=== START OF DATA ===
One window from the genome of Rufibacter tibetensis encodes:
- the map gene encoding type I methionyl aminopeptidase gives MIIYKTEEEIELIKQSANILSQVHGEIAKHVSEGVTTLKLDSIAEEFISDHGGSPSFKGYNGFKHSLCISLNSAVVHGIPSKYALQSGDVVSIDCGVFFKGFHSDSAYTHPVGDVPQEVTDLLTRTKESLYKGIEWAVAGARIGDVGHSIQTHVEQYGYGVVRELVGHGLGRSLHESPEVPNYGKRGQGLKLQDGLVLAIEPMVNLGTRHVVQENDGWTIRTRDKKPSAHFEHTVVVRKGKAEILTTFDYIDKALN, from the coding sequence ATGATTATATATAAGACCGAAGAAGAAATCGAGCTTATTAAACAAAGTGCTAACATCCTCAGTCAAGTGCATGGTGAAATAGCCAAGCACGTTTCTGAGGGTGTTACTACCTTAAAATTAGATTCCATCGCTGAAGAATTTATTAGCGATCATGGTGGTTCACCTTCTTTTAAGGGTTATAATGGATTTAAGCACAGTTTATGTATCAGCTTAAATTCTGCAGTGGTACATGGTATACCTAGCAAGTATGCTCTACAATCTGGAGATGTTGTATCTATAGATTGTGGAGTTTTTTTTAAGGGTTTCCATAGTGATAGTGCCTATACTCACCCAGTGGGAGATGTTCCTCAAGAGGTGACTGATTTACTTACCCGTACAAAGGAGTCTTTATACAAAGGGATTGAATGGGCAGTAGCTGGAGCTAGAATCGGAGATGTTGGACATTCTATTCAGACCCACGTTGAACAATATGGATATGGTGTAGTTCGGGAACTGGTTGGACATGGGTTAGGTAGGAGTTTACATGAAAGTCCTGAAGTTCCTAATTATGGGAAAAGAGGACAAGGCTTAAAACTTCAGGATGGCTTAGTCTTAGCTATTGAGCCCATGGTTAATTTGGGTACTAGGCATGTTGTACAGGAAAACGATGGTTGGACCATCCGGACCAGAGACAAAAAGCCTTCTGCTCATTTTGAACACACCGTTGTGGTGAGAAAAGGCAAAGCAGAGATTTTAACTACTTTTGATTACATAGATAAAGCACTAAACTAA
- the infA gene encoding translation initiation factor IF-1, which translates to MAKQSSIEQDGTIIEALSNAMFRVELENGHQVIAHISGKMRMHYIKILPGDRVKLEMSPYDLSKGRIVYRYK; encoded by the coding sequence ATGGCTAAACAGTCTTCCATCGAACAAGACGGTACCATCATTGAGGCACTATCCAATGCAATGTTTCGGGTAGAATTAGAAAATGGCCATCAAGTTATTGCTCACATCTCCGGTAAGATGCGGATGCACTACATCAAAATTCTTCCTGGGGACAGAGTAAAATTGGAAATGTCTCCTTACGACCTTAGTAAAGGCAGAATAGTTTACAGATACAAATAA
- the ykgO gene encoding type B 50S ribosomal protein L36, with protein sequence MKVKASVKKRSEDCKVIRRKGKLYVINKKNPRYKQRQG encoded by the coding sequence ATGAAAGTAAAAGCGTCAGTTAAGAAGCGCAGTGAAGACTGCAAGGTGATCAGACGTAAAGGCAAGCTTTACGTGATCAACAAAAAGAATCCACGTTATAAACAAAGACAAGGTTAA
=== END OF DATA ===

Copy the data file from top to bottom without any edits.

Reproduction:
One window from the genome of Rufibacter tibetensis encodes:
- the map gene encoding type I methionyl aminopeptidase gives MIIYKTEEEIELIKQSANILSQVHGEIAKHVSEGVTTLKLDSIAEEFISDHGGSPSFKGYNGFKHSLCISLNSAVVHGIPSKYALQSGDVVSIDCGVFFKGFHSDSAYTHPVGDVPQEVTDLLTRTKESLYKGIEWAVAGARIGDVGHSIQTHVEQYGYGVVRELVGHGLGRSLHESPEVPNYGKRGQGLKLQDGLVLAIEPMVNLGTRHVVQENDGWTIRTRDKKPSAHFEHTVVVRKGKAEILTTFDYIDKALN, from the coding sequence ATGATTATATATAAGACCGAAGAAGAAATCGAGCTTATTAAACAAAGTGCTAACATCCTCAGTCAAGTGCATGGTGAAATAGCCAAGCACGTTTCTGAGGGTGTTACTACCTTAAAATTAGATTCCATCGCTGAAGAATTTATTAGCGATCATGGTGGTTCACCTTCTTTTAAGGGTTATAATGGATTTAAGCACAGTTTATGTATCAGCTTAAATTCTGCAGTGGTACATGGTATACCTAGCAAGTATGCTCTACAATCTGGAGATGTTGTATCTATAGATTGTGGAGTTTTTTTTAAGGGTTTCCATAGTGATAGTGCCTATACTCACCCAGTGGGAGATGTTCCTCAAGAGGTGACTGATTTACTTACCCGTACAAAGGAGTCTTTATACAAAGGGATTGAATGGGCAGTAGCTGGAGCTAGAATCGGAGATGTTGGACATTCTATTCAGACCCACGTTGAACAATATGGATATGGTGTAGTTCGGGAACTGGTTGGACATGGGTTAGGTAGGAGTTTACATGAAAGTCCTGAAGTTCCTAATTATGGGAAAAGAGGACAAGGCTTAAAACTTCAGGATGGCTTAGTCTTAGCTATTGAGCCCATGGTTAATTTGGGTACTAGGCATGTTGTACAGGAAAACGATGGTTGGACCATCCGGACCAGAGACAAAAAGCCTTCTGCTCATTTTGAACACACCGTTGTGGTGAGAAAAGGCAAAGCAGAGATTTTAACTACTTTTGATTACATAGATAAAGCACTAAACTAA
- the infA gene encoding translation initiation factor IF-1, which translates to MAKQSSIEQDGTIIEALSNAMFRVELENGHQVIAHISGKMRMHYIKILPGDRVKLEMSPYDLSKGRIVYRYK; encoded by the coding sequence ATGGCTAAACAGTCTTCCATCGAACAAGACGGTACCATCATTGAGGCACTATCCAATGCAATGTTTCGGGTAGAATTAGAAAATGGCCATCAAGTTATTGCTCACATCTCCGGTAAGATGCGGATGCACTACATCAAAATTCTTCCTGGGGACAGAGTAAAATTGGAAATGTCTCCTTACGACCTTAGTAAAGGCAGAATAGTTTACAGATACAAATAA
- the ykgO gene encoding type B 50S ribosomal protein L36, with protein sequence MKVKASVKKRSEDCKVIRRKGKLYVINKKNPRYKQRQG encoded by the coding sequence ATGAAAGTAAAAGCGTCAGTTAAGAAGCGCAGTGAAGACTGCAAGGTGATCAGACGTAAAGGCAAGCTTTACGTGATCAACAAAAAGAATCCACGTTATAAACAAAGACAAGGTTAA